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Parents of twins face many challenges. With twin babies, there are sleepless nights, dozens of diapers, and round-the-clock feedings. But as young twins prepare to start school, parents may find themselves facing a bigger problem: a school that insists on separating their children into separate classes, and children who are devastated that they can’t be together. What should parents do? It’s one of the biggest dilemmas faced by parents of twins.
Whether twins belong together in the same classroom or not is a tricky issue when they are starting Kindergarten. The answer is different for every set of twins, and the right decision could change from year to year. There are many reasons to recommend keeping twins together and just as many in favor of separate classes for twins. But unfortunately, in many cases, twin families don’t have the right to decide at all. Instead, the school chooses for them. And, in many cases, the school’s decision is to separate twins based on misguided perceptions, antiquated information, or just plain convenience.
In some states, legislation protects twin families’ rights to have input into their children’s educational situation. Even the Supreme Court has added substantial constitutional rights for parents and children. Congress overcame its initial hesitations to pass sweeping education reforms like the1964 Civil Rights Act, the Education for All Handicapped Children Act, the No Child Left Behind Act, and numerous other landmark policies to give rights to parents.
What should parents do when they encounter opposition to their wishes? Here are some suggestions.
Steps to Take If You Disagree With Your Twins Being Separated in Class
What can you do if you don’t agree with your school’s policy about classroom placement of multiples?
1. Find out if the law is on your side. Perhaps your state has already enacted a Twins Law. Visit the Twins Law website for updates in your state for more information.
2. Ask to see any existing policy in writing. Very few school administrations have a written guideline on record. In most cases, it’s simply “the way it’s been done.”
3. Do some research to support your case. Some school administrators are simply not aware of the body of evidence related to this issue and may be willing to reconsider their position based on recent research. Compile materials from Multiples of America (also called National Organization of Mothers of Twins Clubs), websites such as this one, and articles from publications such as Twins Magazine. Further resources are listed below. If you make a sound case, your school’s principal may back down.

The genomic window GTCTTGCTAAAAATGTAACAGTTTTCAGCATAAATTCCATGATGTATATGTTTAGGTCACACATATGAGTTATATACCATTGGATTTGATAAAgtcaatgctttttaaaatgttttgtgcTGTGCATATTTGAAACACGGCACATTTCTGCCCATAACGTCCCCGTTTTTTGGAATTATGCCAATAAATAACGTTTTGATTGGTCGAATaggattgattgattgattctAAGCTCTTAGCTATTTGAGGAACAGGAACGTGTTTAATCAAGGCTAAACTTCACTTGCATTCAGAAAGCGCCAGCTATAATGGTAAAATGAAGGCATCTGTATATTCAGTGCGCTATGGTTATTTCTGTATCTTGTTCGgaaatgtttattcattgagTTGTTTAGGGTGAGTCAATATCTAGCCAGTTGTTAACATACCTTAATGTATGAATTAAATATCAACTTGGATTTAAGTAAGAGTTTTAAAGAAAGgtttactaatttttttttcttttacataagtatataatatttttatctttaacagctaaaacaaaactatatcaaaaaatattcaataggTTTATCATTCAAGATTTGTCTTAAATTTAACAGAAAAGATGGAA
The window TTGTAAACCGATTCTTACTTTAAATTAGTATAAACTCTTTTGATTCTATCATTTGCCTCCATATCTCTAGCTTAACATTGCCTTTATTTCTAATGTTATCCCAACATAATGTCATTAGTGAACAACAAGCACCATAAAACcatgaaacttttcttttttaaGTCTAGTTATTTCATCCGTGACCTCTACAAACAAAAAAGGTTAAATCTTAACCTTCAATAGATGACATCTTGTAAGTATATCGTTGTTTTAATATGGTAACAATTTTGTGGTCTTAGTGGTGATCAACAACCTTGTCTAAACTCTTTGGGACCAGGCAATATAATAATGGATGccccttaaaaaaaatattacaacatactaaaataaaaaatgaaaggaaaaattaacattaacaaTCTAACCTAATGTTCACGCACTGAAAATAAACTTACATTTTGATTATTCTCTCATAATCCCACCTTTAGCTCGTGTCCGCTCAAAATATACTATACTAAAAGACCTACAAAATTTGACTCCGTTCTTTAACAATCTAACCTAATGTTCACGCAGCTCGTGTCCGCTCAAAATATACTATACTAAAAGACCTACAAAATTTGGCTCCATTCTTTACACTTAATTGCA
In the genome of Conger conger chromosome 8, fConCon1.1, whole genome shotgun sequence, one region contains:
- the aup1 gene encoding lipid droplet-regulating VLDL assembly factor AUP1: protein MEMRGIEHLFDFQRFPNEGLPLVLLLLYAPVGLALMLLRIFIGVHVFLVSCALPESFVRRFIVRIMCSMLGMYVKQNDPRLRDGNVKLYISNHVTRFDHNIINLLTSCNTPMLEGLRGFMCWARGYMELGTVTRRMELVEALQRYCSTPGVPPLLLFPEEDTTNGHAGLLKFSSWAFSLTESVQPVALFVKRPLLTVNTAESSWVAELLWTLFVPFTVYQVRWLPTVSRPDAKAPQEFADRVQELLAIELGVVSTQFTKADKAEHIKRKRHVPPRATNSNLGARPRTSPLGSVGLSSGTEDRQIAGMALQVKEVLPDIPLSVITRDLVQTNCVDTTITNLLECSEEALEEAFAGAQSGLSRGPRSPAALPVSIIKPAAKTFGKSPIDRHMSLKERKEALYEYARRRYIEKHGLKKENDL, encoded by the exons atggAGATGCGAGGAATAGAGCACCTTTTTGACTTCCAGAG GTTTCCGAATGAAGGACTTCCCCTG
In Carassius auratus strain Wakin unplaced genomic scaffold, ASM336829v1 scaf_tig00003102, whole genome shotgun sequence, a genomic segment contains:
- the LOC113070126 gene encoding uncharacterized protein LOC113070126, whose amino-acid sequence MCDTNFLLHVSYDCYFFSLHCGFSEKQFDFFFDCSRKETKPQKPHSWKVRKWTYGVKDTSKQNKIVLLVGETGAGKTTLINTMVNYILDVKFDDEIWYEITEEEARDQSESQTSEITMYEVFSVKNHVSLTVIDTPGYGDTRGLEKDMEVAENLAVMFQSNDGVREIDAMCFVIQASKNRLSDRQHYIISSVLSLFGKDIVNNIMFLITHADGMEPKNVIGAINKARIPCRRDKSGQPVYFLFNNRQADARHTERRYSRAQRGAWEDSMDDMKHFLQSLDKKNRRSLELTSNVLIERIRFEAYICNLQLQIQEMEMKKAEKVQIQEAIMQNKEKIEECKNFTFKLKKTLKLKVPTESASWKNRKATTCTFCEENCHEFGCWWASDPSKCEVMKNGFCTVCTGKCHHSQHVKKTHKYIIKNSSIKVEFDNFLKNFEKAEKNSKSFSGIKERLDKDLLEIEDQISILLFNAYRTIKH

4. Seek opinions from the professionals that know your children best. Consult your pediatrician for a medical perspective, and also talk to caregivers that interact with your multiples in a daycare, school, or playgroup setting. Enlist the support of your children’s present teachers, if applicable. Ask them to share their input about your children’s’ individual personalities and educational needs, as well as describe the dynamic of their twin relationship. Ask them to write a letter to support your case.
5. Keep a paper trail or a journal. Record in detail any incidences or anecdotes that support your case. For example, if your twins become agitated or distracted when separated, or if one tends to be more communicative.
6. File a formal letter with the school’s principal or an administrator. Your letter should cover several bases: your personal statement, psychological effects of twin separation, legal issues that are on your side (such as the proposed laws in your state and legislation in other states), academic performance, and lots of input from objective, outside sources, such as all the examples above. Your goal is to inform about the research and legislation that supports keeping twins together when requested by the parents, and why you feel it is in your children’s’ best interest to be together. Prove that they are (or will be) successful when they are together, and make a case that it would be harmful if they were separated. Include references both to emotional strain and the subsequent impact on academic performance.
7. If your principal won’t relent, go straight to the school board and the school administration (superintendent). Send letters (or emails), with all the supporting documentation, and follow up with phone calls until you get an answer.
8. Finally, don’t be afraid to make waves. Many parents of multiples feel intimidated by school administrators and fear repercussions if they challenge their authority. You are your children’s best advocates, and you have to do what’s best for them.
9. Or course, maintain a professional, courteous tone throughout all interaction in order to not anger the school officials (who you’ll have to deal with for several more years while your twins are in the school system) Present yourself as a “partner” rather than an antagonist or demanding parent, and reinforce that you all have the same goal – school success for your children.
It’s vital that you do your research so that you are well prepared to defend your claim that it is in your twins’ best interest to be kept together. Here are some research sources to support your case:
Twins: In Defense of Togetherness